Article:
Although it’s very judgmental of me in this a posteriori position to think this, you feel that Leakey might have seen that, but that’s not at all the terms in which he describes the conflict. It’s squarely in the language of the time, which was that Mau Mau represented an atavism, that they had regressed back to their savage, pre-settled, pre-Christianised state and what was being unleashed was a kind of innate violence. That was an interesting work of the period to read.

And your last book?

It’s an extremely good one-volume history by Piers Brendan called The Decline and Fall of the British Empire. The title indicates that there’s an echo of Gibbons, and one of his central arguments is that the Roman Empire was always consciously in the minds of the British imperialists. It was the great historical model for the project of Empire, and that is double-edged: there is both the massive triumphalism and assertion of historic dignity and power in it, but it also means that the entire conversation about the British Empire from the beginning is shot through with a sense of its ultimate likely decline.

The book is also good on the fact that the Empire for British society as a whole was a minority pursuit. It was a very big part of British culture, but not that many British people were involved in it directly. All the time, right from the beginning, there were large sections of the British population who didn’t think it was a good idea and had no interest in it. It’s useful to remember that, as opposed to the rather monolithic sense of the Empire that you get from the triumphalist version of late high-Victorian narratives about it.

It was also a bit of a second-rater’s pursuit, wasn’t it?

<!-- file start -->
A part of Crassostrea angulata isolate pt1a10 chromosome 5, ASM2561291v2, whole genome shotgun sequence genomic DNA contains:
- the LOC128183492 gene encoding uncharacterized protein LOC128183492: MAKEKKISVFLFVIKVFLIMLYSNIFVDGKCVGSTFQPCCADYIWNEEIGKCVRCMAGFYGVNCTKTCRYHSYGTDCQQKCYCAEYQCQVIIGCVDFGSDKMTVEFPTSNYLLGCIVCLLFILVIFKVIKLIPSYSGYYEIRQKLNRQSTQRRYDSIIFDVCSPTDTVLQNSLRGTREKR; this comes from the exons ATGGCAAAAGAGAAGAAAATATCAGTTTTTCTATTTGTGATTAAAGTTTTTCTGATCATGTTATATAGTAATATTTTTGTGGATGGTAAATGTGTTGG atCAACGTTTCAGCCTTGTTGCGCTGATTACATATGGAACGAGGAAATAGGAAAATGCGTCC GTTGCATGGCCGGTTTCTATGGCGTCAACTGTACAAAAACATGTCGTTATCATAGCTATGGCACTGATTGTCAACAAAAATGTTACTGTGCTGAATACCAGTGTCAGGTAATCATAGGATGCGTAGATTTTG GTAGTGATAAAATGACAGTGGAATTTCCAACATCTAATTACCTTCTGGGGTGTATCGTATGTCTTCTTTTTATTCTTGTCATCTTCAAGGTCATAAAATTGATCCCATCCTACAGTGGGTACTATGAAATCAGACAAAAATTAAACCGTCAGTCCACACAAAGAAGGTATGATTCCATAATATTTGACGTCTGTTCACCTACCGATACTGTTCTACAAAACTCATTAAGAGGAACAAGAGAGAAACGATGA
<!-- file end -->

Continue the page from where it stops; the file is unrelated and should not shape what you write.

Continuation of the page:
Again, there’s a bit of an exception with India, but you’re right, it was for second sons and spivs, and it was not that glorious. Kipling is fascinating to read in that respect because he reflects how middle and working class the Empire was in lots of ways, as well as being obviously a place of open social mobility. I thought this book was very good on the sense of fantasy – the first three chapters are about the slave trade, and some of it is phenomenally unbelievable: the Empire was a sort of acting out of really deep personality drives. It also addresses the idea of genocide in the British Empire, and says basically there was one, which is Tasmania, where the native population was entirely wiped out. There are descriptions of white settlers in Tasmania wearing necklaces of ears, and one farmer made to stand with his wife’s head tied round his neck.

Does the author take a political view?

I think it’s just quite a fair-minded history, so it enables you to make a judgment about the morality of what went on, although that’s obviously a dangerous thing to do because you’re moralising from a different moral system. But nevertheless for a single volume, quite punchy and exciting work of narrative history that covers the whole of the British Empire, as well as a general moral audit of the system, I think it’s very good.

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Adam Foulds

Adam Foulds is a novelist and poet whose most recent novel, The Quickening Maze, was shortlisted for the Man Booker Prize 2009 and won the 2010 Southbank Show Award for Literature. His ‘verse novella’ The Broken Word, an epic poem set in Kenya during the Mau Mau uprising in Kenya, won the Costa Poetry Prize in 2008. His first novel, The Truth About These Strange Times, won The Sunday Times Young Writer of the Year Award in 2008.

Adam Foulds on Wikipedia